(Student ID: 201122240)
A personal record of gained skills and experience with evidence.
On my placement I was able to work with students ranging from 11 to 16 years old all varying in attainment. I gained an insight of the different behaviours through supporting classes but also through discussions with teachers. Before a lesson, each teacher would discuss which child require more support to ensure I supported the students who required it. These discussions with the staff often became the most important parts of my day.
My placement provider wanted me to support teachers and the students rather than teach classes myself. This would allowed me to see all age groups study but also ensure that their studies are not interrupted by a lesson taught by an unqualified teacher such as myself. I was given the opportunity to support one student who arrived after the lesson began. This student had missed the introduction of a new topic so I was required to catch them up on the work to ensure the student did not miss vital mathematical knowledge. As the student arrived late, I was able to witness the class teacher teach the topic before I taught it myself, something that benefited me as it allowed me to understand the concept and method of how to teach the topic before i taught it.
As the lesson was an introduction to probability, the first example included a spinner with numbers 1 to 4 and a dice with numbers 1 to 6. I explained what probability was then asked the student to copy and fill in a probability table with all the possible number combinations. I talked them through the process to ensure they conceptualised the information rather than just follow a procedure. I then asked the student to count how many probability combinations are available and explained that this in what all probabilities in this set of data will be out of. To work out how many times the number 6 will come up is the same as working out the probability of rolling a 6 out of the 24 different possible combinations.
To help the student understand the possible totals of the number spun on a spinner and the number rolled on a dice, I asked the student to write the total of the various number combination on top (the numbers written in red on top of the co-ordinates in example below). The student was then asked to work out the probability for rolling and spinning a total of 6 which would be 4/24 simplified to 1/6. This was what the teacher had taught so far so I stopped my explanation here and asked the student to follow the same instructions for the other examples displayed on the board. I continued to sit with the student to ensure they understood the topic, then allowed them to work independently while I helped other students.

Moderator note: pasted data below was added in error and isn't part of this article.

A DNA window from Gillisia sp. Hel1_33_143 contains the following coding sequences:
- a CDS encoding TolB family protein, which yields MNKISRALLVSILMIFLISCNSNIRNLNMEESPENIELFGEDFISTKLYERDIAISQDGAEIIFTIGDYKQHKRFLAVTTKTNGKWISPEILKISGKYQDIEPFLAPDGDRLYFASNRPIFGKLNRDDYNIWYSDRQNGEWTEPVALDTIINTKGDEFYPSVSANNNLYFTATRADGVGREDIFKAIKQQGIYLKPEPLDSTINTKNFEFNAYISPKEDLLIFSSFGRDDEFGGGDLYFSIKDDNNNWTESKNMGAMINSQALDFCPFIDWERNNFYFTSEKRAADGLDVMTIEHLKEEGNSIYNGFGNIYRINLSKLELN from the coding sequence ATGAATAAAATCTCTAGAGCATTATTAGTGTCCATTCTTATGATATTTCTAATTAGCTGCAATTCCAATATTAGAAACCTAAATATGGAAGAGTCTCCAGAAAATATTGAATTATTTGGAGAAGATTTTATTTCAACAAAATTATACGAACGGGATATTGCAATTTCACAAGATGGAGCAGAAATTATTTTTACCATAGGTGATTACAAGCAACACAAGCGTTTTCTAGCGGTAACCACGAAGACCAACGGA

*Below is a colour coded example of the work completed with the student with explanation where required. This is not the students work, it is a replica of the work completed.*
Probability, I find, is a hard to explain and teach but easier to answer questions on. Because of this opinion, it was important for me to ensure the student understood what I explained. Furthermore, as this teaching session was unplanned, I made sure understood what I was explaining before I taught the student. This experience was interesting as it was something I had not completed previously. The fact that it was unplanned was really helpful as I was able to test my own understanding and ability to teach under pressure. Therefore, the experience was enjoyable as I was able to test my autonomy and ability to work under pressure.
As discussed in my placement aims, I had not worked in a secondary school prior to this experience so I was not sure what to expect. I wanted to develop my experience of working with children and young people to ensure I understood how different year groups vary in characteristics and knowledge. I developed my leadership skills as I was required to support all children in mathematics lessons ensuring children behaved and completed the majority of the work set for them. I expanded on my team working skills as I worked alongside different members of staff who, through observation and questioning, taught me the possible issues and solutions to ensure students remain focused. Furthermore, I developed my time management and organisation skills as I took two buses to arrive at my placement school.
This placement allowed me to develop many skills and discovery a variety of ways on how to become an effective teacher through various observations and student supporting opportunities. This experience, while it was different to previous school placements, was also the most challenging for me as supporting teenagers is something I require more confidence in. It allowed me to grow and enjoy working with teenagers, taking away skills which will be useful throughout my teaching career.